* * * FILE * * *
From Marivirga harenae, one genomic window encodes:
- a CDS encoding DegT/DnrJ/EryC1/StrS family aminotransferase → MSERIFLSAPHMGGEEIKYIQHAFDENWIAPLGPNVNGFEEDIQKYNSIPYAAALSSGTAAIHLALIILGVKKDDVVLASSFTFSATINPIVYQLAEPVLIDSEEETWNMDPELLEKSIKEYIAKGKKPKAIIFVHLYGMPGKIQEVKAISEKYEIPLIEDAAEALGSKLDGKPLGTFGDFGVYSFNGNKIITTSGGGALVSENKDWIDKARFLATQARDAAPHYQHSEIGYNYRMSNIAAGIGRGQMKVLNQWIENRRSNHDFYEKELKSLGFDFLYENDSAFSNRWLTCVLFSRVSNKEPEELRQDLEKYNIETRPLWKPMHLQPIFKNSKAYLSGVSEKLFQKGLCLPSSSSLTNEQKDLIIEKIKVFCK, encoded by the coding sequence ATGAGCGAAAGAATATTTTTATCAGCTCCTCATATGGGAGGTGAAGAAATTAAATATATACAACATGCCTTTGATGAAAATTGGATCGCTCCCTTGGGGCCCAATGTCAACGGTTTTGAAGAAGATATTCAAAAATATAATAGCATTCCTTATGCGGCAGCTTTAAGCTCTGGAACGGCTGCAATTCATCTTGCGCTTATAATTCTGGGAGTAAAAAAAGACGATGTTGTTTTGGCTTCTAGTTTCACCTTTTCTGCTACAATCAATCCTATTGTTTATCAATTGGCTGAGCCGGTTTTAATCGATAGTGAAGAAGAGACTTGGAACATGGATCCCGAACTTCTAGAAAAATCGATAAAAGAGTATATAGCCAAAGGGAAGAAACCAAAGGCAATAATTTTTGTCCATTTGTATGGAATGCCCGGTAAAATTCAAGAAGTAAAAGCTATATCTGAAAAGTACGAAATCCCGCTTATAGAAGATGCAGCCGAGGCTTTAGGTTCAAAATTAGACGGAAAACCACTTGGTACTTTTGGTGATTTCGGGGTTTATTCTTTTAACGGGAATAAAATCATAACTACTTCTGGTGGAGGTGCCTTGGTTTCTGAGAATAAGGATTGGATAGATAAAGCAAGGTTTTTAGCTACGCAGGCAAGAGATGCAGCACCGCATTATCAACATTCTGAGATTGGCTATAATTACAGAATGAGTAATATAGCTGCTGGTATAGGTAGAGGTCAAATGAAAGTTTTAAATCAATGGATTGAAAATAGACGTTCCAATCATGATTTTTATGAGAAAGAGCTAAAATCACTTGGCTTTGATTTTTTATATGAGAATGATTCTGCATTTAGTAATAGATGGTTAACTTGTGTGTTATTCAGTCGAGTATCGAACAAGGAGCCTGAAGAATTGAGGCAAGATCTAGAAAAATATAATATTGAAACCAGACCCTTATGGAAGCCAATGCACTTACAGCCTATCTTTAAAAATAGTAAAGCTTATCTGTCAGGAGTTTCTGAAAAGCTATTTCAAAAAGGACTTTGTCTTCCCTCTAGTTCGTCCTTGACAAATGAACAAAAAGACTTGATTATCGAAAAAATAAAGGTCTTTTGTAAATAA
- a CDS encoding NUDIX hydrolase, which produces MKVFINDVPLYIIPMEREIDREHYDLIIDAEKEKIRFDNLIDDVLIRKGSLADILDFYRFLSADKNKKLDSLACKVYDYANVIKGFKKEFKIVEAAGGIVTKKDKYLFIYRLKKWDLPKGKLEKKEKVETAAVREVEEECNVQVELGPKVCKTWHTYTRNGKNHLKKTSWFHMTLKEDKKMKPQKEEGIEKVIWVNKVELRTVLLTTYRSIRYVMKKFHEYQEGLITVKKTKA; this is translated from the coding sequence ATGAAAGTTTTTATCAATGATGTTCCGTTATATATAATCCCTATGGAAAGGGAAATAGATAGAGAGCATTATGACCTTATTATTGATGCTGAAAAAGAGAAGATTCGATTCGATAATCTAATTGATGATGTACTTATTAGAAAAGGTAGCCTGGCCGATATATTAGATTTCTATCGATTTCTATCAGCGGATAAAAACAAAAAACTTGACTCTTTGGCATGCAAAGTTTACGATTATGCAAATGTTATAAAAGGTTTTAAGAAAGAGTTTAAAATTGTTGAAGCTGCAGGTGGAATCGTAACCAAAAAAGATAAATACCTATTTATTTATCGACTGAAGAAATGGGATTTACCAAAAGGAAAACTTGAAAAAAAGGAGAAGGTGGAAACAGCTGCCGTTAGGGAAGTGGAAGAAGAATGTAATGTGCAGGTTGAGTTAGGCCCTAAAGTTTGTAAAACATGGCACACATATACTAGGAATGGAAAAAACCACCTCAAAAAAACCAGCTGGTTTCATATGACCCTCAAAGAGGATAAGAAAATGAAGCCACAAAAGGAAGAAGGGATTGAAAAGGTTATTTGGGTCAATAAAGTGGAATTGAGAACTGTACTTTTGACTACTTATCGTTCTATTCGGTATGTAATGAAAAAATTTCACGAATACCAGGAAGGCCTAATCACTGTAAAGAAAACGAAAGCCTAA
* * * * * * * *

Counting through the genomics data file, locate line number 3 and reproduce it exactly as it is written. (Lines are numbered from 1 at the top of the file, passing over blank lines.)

- a CDS encoding NUDIX hydrolase, which produces MKVFINDVPLYIIPMEREIDREHYDLIIDAEKEKIRFDNLIDDVLIRKGSLADILDFYRFLSADKNKKLDSLACKVYDYANVIKGFKKEFKIVEAAGGIVTKKDKYLFIYRLKKWDLPKGKLEKKEKVETAAVREVEEECNVQVELGPKVCKTWHTYTRNGKNHLKKTSWFHMTLKEDKKMKPQKEEGIEKVIWVNKVELRTVLLTTYRSIRYVMKKFHEYQEGLITVKKTKA; this is translated from the coding sequence ATGAAAGTTTTTATCAATGATGTTCCGTTATATATAATCCCTATGGAAAGGGAAATAGATAGAGAGCATTATGACCTTATTATTGATGCTGAAAAAGAGAAGATTCGATTCGATAATCTAATTGATGATGTACTTATTAGAAAAGGTAGCCTGGCCGATATATTAGATTTCTATCGATTTCTATCAGCGGATAAAAACAAAAAACTTGACTCTTTGGCATGCAAAGTTTACGATTATGCAAATGTTATAAAAGGTTTTAAGAAAGAGTTTAAAATTGTTGAAGCTGCAGGTGGAATCGTAACCAAAAAAGATAAATACCTATTTATTTATCGACTGAAGAAATGGGATTTACCAAAAGGAAAACTTGAAAAAAAGGAGAAGGTGGAAACAGCTGCCGTTAGGGAAGTGGAAGAAGAATGTAATGTGCAGGTTGAGTTAGGCCCTAAAGTTTGTAAAACATGGCACACATATACTAGGAATGGAAAAAACCACCTCAAAAAAACCAGCTGGTTTCATATGACCCTCAAAGAGGATAAGAAAATGAAGCCACAAAAGGAAGAAGGGATTGAAAAGGTTATTTGGGTCAATAAAGTGGAATTGAGAACTGTACTTTTGACTACTTATCGTTCTATTCGGTATGTAATGAAAAAATTTCACGAATACCAGGAAGGCCTAATCACTGTAAAGAAAACGAAAGCCTAA